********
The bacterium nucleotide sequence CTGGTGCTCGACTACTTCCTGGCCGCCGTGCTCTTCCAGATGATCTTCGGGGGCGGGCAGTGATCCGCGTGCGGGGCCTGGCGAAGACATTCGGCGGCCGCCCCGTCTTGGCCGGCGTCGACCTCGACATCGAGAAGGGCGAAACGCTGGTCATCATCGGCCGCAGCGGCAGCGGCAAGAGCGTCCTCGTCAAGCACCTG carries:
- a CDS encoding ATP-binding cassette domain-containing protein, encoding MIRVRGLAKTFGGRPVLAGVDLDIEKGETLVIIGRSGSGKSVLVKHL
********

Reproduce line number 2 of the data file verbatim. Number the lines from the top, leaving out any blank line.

- a CDS encoding ATP-binding cassette domain-containing protein, encoding MIRVRGLAKTFGGRPVLAGVDLDIEKGETLVIIGRSGSGKSVLVKHL